(Wiley, 2020) McCune, Jenny L.; Rosner-Katz, Hanna; Bennett, Joseph R.; Schuster, Richard; Kharouba, Heather M.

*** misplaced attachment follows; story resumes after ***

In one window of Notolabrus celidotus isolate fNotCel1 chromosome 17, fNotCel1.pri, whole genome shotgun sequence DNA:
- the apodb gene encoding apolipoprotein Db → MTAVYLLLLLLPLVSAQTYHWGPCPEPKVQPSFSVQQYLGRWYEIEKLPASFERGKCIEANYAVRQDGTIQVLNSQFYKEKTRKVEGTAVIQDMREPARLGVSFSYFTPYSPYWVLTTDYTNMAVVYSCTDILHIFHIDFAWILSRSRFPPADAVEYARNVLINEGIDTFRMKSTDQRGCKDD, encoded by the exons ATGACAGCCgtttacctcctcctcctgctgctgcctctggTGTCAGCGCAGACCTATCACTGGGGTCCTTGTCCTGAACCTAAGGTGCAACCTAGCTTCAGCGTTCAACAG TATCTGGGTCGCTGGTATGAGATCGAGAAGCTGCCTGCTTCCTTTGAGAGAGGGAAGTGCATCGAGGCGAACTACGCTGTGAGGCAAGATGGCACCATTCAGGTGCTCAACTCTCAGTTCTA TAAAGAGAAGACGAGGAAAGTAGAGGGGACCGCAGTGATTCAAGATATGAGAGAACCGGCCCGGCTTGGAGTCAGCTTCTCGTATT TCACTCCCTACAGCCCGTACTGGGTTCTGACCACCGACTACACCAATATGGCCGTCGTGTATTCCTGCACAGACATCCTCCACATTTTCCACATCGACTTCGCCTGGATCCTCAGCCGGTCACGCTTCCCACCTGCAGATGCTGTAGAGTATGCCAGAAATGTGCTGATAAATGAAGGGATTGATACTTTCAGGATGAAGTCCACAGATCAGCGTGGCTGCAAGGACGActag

Species distribution models (SDMs) are used to test ecological theory and to direct targeted surveys for species of conservation concern. Several studies have tested for an influence of species traits on the predictive accuracy of SDMs. However, most used the same set of environmental predictors for all species and/or did not use truly independent data to test SDM accuracy. We built eight SDMs for each of 24 plant species of conservation concern, varying the environmental predictors included in each SDM version. We then measured the accuracy of each SDM using independent presence and absence data to calculate area under the receiver operating characteristic curve (AUC) and true positive rate (TPR). We used generalized linear mixed models to test for a relationship between species traits and SDM accuracy, while accounting for variation in SDM performance that might be introduced by different predictor sets. All traits affected one or both SDM accuracy measures. Species with lighter seeds, animal-dispersed seeds, and a higher density of occurrences had higher AUC and TPR than other species, all else being equal. Long-lived woody species had higher AUC than herbaceous species, but lower TPR. These results support the hypothesis that the strength of species–environment correlations is affected by characteristics of species or their geographic distributions. However, because each species has multiple traits, and because AUC and TPR can be affected differently, there is no straightforward way to determine a priori which species will yield useful SDMs based on their traits. Most species yielded at least one useful SDM. Therefore, it is worthwhile to build and test SDMs for the purpose of finding new populations of plant species of conservation concern, regardless of these species’ traits.